Applause. Deafening, thunderous applause resonated through Robinson Hall, as the crowd called for an encore. On Thursday, Nov. 11, the Middlebury Center for the Arts was graced by the presence of the Schumann Quartet and famous chamber musician and Middlebury affiliate artist Diana Fanning. The Schumann Quartet features siblings Erik and Ken Schumann on the violin, their brother Mark on the cello, and Liisa Randalu on the viola. The group stepped proudly onto the stage to perform in what they view as a metaphorical “dropping of masks, a true display of vulnerability.”
“On the stage, all imitation disappears… then you can create a bond with the audience — communicate with it in music,” a note from the Quartet in the program read. Over the course of the night, the quartet played three pieces: Felix Mendelssohn’s Quartet in A Minor, Op. 13, Maurice Ravel’s Quartet in F Major and, joined by Fanning, they played Robert Schumann’s Quintet in E-flat Major, Op. 44.
“There is a reason that people want to hear Mendelssohn, Schumann and Ravel so many years after the music was composed. Their music communicates emotion and meaning at the deepest level,” Fanning said. “People are hungry for beauty in this strange and terrible time we are living through, with Covid-19, political upheaval [and] climate change.”
The three Schumann brothers have been playing together since early childhood. In 2012, they were joined by violist Randalu. “We take things to extremes, to see how far the excitement and our spontaneity takes us,” said Ken Schumann.
The group does not attempt to categorize their sound, approach or style. Fanning has performed numerous times as a concerto soloist with the Vermont Symphony Orchestra, has toured New England as a member of the Ruggieri Chamber Soloists, has been a guest artist with multiple string quartets and now teaches piano at Middlebury.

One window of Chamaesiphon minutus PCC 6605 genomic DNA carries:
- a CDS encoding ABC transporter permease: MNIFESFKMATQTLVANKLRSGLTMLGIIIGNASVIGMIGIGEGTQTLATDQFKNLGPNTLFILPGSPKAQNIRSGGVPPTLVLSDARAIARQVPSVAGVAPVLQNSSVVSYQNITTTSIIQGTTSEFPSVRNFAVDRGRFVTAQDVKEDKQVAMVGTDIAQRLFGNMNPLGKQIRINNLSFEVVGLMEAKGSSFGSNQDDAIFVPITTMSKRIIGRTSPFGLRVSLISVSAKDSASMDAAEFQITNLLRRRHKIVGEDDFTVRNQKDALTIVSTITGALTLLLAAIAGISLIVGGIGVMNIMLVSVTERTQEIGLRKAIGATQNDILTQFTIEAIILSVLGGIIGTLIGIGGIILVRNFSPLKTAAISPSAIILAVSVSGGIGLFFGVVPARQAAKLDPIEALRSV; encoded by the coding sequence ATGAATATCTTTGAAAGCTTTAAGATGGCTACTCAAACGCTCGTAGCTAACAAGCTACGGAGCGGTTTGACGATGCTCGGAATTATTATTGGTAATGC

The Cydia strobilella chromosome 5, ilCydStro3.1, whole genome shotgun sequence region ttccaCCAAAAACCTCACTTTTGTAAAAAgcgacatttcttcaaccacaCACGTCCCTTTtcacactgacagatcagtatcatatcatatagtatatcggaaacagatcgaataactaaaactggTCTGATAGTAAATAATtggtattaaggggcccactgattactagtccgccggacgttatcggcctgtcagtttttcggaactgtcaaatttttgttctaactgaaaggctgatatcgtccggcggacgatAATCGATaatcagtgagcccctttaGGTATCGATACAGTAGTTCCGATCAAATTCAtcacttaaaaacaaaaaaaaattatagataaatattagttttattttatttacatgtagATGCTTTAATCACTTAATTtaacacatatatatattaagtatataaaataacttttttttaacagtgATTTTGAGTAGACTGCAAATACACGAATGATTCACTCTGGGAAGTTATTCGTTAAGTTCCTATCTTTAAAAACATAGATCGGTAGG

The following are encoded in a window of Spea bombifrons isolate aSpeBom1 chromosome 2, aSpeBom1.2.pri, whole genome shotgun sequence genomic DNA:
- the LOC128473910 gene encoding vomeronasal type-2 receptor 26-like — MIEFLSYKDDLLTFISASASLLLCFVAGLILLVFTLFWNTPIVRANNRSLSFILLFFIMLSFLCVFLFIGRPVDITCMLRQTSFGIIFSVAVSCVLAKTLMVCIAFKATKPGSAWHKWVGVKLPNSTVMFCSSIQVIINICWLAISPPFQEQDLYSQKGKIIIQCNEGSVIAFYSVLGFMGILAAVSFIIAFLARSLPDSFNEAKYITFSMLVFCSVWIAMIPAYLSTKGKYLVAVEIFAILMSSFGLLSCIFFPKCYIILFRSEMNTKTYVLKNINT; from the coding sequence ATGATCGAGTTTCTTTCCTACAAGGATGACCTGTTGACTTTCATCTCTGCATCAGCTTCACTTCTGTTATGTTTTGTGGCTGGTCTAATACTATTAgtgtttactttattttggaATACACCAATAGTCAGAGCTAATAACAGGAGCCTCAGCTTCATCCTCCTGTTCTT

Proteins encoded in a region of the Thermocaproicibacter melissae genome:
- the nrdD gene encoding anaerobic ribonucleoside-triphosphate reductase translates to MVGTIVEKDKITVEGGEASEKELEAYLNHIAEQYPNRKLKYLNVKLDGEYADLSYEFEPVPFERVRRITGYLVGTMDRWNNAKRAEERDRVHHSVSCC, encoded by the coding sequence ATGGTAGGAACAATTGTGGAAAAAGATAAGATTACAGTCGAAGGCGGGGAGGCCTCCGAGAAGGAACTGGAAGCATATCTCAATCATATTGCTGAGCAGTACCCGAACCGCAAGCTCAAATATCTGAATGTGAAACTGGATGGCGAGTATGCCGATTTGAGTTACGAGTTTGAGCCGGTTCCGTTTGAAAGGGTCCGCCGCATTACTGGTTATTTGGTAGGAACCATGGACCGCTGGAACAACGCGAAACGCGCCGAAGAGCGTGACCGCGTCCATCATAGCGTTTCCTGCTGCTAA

Mendelssohn’s Quartet in A Minor, Op. 13, was written in 1827, the year Beethoven died. The two events were no coincidence: Beethoven’s influence over Mendelssohn’s work was strongly evident in his work at and around that time. However, Mendelssohn had also fallen in love and decided to write a quartet about what being in love felt like for him. Prior to the publishing of this quartet, he had written a song called “Frage,” or “Question,” published as Op. 9, No. 1. The lyrics, “What I feel can only be understood by someone who feels it with me, and who will stay forever with me,” are interwoven through the four movements. The Quartet’s concert transported the crowd to a 19th century parlor. Their heartbeat-esque staccato made listeners' hearts beat in rhythm. Mendelssohn wrote an ode to love’s beauty while the quartet members played an ode to their love of music.
“The Quartet’s interpretation of the Mendelssohn Quartet in particular was revelatory. The musicianship, the extraordinary attention to detail, the insight and perception they brought to these works were astonishing,” Fanning said. “[They] excel in understanding the style and communicating the soul in every piece they play, no matter who the composer is and what era the piece is from.”
Ravel’s Quartet in F Major was written in 1903 while Ravel was completing his studies at the Paris Conservatory. From the lyrical violin in the first movement to the “vif et agité” — or “lively and agitated” — tones of the third, the Schumann Quartet demonstrated the swiftness of time and its unending movement forward. Yet, during this piece, time seemed to slip away. They entranced listeners in a feeling of timeless emotion. Their playing sounded wistful, heart wrenching and contemplative.
The final piece, the Schumann Quintet in E-flat Major, Op. 44, was written by Robert Schumann in 1842 in only three weeks. This piece was meant as a gift for his wife, Clara, but she was too ill to play the debut of his new masterpiece. 180 years later, the Schumann Quartet and Fanning performed this very piece, bringing drama to the stage in a different sense; this quintet shows the love a husband had for his wife. The romance rang in every note, alternating between a certain sweetness in the onstage unity of the musicians and a vibrant conversation among instruments.
“I love the way they move in sync and look to each other for cues. This interaction brings so much emotion,” Bess Gramling ’23.5, who attended the concert, said.
“You don’t have to know anything about classical music to let it wash over you and to enjoy it at the most basic level of beautiful melodies, dancing or driving rhythms, colorful sound effects and dramatic surprises,” Fanning said. “Music is a language that everyone can understand.”